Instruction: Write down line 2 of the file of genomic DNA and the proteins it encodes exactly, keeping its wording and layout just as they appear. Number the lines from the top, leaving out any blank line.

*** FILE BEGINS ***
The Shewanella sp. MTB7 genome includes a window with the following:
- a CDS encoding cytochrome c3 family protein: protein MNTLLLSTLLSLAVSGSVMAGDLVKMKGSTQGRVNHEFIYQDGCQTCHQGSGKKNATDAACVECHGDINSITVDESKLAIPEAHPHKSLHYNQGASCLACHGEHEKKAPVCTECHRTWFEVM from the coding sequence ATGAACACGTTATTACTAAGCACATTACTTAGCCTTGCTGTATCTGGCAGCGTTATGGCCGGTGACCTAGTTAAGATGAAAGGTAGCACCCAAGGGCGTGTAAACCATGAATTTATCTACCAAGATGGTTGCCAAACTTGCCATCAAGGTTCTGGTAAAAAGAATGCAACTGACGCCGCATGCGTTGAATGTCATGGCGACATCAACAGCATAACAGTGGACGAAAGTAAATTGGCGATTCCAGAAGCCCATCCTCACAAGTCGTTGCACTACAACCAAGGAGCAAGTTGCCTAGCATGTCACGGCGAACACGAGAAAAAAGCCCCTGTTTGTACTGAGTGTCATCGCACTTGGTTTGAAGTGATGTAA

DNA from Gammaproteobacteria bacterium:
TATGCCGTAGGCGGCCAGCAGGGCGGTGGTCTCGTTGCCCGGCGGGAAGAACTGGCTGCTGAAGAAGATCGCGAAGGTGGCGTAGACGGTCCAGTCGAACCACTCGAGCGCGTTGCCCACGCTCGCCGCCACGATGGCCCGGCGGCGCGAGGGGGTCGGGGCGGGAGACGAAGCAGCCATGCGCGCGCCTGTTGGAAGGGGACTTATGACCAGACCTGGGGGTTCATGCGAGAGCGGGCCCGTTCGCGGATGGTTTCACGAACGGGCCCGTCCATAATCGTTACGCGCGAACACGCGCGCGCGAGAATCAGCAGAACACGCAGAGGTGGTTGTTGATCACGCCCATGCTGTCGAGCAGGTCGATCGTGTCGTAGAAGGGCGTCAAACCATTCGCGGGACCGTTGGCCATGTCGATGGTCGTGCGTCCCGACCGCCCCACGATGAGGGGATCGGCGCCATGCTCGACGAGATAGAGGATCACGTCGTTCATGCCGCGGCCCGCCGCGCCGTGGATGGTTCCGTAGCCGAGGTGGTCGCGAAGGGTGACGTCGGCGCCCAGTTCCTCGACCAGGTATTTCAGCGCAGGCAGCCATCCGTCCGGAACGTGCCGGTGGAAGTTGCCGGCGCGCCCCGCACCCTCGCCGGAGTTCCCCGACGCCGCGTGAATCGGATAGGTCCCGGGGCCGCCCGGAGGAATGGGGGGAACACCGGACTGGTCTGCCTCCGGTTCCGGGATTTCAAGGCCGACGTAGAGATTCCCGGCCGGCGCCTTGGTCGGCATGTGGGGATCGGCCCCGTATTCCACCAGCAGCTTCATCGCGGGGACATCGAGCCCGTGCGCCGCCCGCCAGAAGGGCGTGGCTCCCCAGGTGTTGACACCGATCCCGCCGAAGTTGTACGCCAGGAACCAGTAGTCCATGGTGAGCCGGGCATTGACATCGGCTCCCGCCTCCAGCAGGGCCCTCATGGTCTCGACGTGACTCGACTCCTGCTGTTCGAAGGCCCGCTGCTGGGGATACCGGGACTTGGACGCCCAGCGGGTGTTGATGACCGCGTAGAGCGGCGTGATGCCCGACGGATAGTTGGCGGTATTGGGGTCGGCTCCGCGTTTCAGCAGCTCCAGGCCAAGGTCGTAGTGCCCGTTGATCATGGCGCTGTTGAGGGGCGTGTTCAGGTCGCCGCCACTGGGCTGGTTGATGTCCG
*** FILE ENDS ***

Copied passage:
- a CDS encoding cytochrome c3 family protein: protein MNTLLLSTLLSLAVSGSVMAGDLVKMKGSTQGRVNHEFIYQDGCQTCHQGSGKKNATDAACVECHGDINSITVDESKLAIPEAHPHKSLHYNQGASCLACHGEHEKKAPVCTECHRTWFEVM from the coding sequence ATGAACACGTTATTACTAAGCACATTACTTAGCCTTGCTGTATCTGGCAGCGTTATGGCCGGTGACCTAGTTAAGATGAAAGGTAGCACCCAAGGGCGTGTAAACCATGAATTTATCTACCAAGATGGTTGCCAAACTTGCCATCAAGGTTCTGGTAAAAAGAATGCAACTGACGCCGCATGCGTTGAATGTCATGGCGACATCAACAGCATAACAGTGGACGAAAGTAAATTGGCGATTCCAGAAGCCCATCCTCACAAGTCGTTGCACTACAACCAAGGAGCAAGTTGCCTAGCATGTCACGGCGAACACGAGAAAAAAGCCCCTGTTTGTACTGAGTGTCATCGCACTTGGTTTGAAGTGATGTAA